Monday, June 11, 2007

The It'll Fit'll Artmark

There are some goofy shadows and shade gradations in these photos. Sorry! I think those are shadows of me, taking the pictures. In real life, these pieces of art are perfect - no strange color inconsistencies.

A short while ago I wrote about the name It'll Fit'll - what it means, why I think it works for this initiative, that sort of thing. What I didn't write was the process of coming to that name. It was a long and thoughtful process. I brainstormed and contemplated and considered and consulted with friends, family, advisors and tweaked and finally settled on It'll Fit'll - the name that seems perfect for this business, a reflection of the lightheartedness with which I'd like to live my life, and a rejection of the staid and predictable.

The It'll Fit'll artmark was a different story. It was more the result of knowing and feeling than thinking. I had the feel of what I wanted to convey with the company logo/identifier, but I couldn't create it myself; I'm no designer or artist. I wasn't sure I could communicate it to a designer, either. Then, I attended the One of a Kind Show in Chicago in December of 2006, wandered into the booth of fiber artist Susan M. Hinckley, and knew that I'd found the person who could develop the perfect It'll Fit'll artmark - if only she'd agree.

I love the whimsy and humor of Susan's pieces. Beyond that, the work is beautiful. Each piece is 100% handstitched and includes fascinating embellishments - beads, rick rack, tiny background stitches. Studying the stitches in her pieces is as interesting to me as studying the brushwork of a master painting. Further, the framing is ideal for these detailed pieces: double mattes of white surround the piece, which is mounted on a matte in the same white. The wood frames are handpainted by Susan. The frame of the It'll Fit'll artmark is painted in a checkerboard of alternating shades of blue. The other two frames are adorned with circles.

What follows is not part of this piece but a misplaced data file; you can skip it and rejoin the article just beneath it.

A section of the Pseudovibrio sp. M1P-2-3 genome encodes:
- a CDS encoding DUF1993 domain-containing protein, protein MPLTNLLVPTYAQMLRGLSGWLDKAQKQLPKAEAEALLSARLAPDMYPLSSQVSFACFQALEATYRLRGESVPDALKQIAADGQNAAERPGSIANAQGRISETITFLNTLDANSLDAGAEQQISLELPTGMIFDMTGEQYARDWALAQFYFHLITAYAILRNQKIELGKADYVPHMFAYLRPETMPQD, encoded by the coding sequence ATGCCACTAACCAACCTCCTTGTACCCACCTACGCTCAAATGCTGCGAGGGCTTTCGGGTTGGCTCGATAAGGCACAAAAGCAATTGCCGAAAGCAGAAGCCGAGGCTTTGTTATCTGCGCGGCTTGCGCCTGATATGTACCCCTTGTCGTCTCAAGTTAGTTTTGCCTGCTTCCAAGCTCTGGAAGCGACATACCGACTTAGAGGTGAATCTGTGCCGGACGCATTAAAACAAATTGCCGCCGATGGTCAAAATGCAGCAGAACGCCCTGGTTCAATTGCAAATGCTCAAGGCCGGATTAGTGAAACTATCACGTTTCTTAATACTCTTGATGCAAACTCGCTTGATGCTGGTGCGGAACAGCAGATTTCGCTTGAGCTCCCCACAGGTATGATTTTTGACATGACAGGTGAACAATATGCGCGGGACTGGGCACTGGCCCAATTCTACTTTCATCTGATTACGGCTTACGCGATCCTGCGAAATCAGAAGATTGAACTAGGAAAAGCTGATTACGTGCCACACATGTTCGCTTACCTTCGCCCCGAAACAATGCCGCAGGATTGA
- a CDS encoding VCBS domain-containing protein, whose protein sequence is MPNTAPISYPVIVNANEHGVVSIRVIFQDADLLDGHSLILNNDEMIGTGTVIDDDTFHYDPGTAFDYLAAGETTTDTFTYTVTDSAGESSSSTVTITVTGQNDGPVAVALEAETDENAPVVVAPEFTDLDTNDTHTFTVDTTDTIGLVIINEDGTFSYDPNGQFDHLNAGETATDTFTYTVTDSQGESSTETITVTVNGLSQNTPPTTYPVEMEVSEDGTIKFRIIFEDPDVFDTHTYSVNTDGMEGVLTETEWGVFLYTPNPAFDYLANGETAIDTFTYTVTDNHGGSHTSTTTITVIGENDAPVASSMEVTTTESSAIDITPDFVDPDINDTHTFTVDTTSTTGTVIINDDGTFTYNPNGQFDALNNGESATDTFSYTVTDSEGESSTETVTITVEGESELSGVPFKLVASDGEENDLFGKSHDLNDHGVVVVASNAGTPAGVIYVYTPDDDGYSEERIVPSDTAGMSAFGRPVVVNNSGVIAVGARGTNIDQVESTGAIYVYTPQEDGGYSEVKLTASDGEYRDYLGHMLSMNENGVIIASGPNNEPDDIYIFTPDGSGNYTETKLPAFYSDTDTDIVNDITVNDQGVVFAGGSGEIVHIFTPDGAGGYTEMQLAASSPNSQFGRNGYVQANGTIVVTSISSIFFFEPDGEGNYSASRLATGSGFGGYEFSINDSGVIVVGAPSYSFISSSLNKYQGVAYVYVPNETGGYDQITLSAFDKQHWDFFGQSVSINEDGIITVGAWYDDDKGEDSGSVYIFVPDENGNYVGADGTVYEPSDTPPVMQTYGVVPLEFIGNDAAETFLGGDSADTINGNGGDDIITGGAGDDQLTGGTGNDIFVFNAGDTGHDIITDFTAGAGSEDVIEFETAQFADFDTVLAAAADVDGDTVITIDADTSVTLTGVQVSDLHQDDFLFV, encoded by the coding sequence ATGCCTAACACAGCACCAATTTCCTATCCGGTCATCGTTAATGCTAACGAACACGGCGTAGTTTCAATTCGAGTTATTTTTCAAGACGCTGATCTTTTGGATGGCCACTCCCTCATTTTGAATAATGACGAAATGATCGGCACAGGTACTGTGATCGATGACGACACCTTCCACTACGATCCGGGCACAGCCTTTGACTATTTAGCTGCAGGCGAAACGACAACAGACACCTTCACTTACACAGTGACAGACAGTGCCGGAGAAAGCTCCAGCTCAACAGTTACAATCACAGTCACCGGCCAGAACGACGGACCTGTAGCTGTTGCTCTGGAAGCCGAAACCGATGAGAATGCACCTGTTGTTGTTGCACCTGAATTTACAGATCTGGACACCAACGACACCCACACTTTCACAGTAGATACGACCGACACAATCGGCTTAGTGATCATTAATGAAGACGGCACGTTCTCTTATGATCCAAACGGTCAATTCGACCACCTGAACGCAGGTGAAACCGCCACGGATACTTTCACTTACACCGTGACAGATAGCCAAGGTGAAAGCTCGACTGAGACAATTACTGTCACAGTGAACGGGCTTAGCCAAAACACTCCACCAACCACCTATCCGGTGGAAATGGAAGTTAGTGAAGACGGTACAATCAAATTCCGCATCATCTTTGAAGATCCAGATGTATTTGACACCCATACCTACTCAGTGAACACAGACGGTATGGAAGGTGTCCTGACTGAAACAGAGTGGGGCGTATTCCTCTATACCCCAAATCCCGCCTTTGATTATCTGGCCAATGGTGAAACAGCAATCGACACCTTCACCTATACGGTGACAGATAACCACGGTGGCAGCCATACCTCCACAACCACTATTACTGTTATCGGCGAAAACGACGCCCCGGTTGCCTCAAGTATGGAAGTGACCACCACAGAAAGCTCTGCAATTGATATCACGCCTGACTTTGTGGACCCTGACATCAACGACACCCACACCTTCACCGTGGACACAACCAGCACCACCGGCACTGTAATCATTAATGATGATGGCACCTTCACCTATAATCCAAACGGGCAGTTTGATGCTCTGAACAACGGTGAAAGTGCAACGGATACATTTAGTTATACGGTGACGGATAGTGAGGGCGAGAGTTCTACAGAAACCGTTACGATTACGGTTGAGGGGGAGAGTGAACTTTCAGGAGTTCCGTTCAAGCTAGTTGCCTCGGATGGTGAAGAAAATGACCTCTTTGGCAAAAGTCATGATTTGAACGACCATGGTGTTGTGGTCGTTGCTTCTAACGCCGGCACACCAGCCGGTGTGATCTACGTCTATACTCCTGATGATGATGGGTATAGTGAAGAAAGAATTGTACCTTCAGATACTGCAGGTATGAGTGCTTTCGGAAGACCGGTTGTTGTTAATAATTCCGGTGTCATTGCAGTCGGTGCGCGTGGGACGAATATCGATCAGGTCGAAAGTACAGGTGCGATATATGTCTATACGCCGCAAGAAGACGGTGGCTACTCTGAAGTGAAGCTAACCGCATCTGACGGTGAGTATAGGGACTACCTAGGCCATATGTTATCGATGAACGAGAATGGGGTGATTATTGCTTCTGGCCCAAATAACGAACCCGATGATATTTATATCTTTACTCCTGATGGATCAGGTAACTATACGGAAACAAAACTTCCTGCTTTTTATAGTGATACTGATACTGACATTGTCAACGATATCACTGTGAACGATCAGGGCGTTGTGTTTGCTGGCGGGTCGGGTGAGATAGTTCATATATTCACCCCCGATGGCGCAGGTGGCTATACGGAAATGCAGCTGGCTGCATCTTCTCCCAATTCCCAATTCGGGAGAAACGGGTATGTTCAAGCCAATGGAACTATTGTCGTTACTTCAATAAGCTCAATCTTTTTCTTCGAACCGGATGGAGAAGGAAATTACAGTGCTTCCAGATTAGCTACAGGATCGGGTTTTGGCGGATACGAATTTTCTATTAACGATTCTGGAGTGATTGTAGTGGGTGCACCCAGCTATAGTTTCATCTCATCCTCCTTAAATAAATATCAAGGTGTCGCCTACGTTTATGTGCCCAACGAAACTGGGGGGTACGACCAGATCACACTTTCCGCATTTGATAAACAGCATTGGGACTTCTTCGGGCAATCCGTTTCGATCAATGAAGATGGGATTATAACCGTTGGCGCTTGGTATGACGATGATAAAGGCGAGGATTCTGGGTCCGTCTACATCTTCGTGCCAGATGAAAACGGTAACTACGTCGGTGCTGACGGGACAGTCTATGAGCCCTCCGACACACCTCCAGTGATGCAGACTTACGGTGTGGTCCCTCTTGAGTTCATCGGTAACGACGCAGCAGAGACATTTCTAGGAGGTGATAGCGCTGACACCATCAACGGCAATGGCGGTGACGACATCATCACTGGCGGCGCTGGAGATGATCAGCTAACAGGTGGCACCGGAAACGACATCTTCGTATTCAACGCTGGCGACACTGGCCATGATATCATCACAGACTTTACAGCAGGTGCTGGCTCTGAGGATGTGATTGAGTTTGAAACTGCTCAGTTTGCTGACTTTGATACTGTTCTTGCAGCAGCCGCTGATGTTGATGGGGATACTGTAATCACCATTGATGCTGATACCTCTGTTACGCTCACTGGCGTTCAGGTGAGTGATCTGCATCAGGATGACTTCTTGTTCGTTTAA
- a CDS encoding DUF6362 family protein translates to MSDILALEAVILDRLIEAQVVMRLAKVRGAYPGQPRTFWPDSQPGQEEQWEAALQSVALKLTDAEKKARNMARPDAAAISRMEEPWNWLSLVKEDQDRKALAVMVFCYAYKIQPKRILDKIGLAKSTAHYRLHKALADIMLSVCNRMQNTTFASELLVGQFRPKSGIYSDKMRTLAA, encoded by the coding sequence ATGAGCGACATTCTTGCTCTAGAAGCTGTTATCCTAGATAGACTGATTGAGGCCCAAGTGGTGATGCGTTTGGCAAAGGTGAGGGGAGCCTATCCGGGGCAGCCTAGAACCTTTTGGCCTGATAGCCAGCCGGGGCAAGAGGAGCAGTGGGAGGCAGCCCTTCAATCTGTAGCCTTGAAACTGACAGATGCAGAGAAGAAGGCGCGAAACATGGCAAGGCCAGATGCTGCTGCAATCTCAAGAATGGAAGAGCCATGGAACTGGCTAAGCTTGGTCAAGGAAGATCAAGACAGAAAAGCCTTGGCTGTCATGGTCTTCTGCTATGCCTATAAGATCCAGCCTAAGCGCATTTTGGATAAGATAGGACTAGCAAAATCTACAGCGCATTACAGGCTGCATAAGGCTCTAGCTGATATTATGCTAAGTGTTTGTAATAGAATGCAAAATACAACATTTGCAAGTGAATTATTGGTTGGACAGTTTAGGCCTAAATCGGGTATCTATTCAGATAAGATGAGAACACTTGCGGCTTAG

To provide a glimpse into the humor of Susan's work, I've posted photos of the two pieces that I bought. When I happened upon Susan's booth and studied each piece, I knew I had to have one of those fun pieces in my home - but which one? That was the challenge. I ended up buying "Be Merry 2" - the one that reads "drink" and presents the woman with the coffee cup head and cup handle arm. She was accompanied by a piece called "Be Merry 1" - that said "eat"- and featured a woman whose head held a colorful meal that I remember as salad. I enjoy coffee to the extent that I'm often teased about it, so the "drink" piece resonated with me. Plus, the colors of the piece blend perfectly with my yellow kitchen. So, I bought that one. I'd really have liked the complementary "eat" piece too, but I've got a business to fund and couldn't justify that purchase.

Nevertheless, I couldn't stop thinking about the piece titled "Unpenned". Susan had found, and bought, 3 old word flash cards at an antique shop. The words on them were "squeal", "zoom", and "glee". They inspired 3 new pieces, each piece incorporated one of the flash cards. My piece - "Unpenned" - incorporates the word "squeal" and pictures a woman joyously riding a winged flying pig through the air and exclaiming "wheeee". The "zoom" card was used in a piece of a dog driving a sports car. The "glee" card inspired a piece named "Happy Thoughts" of a cat with a bird on its head, singing a song.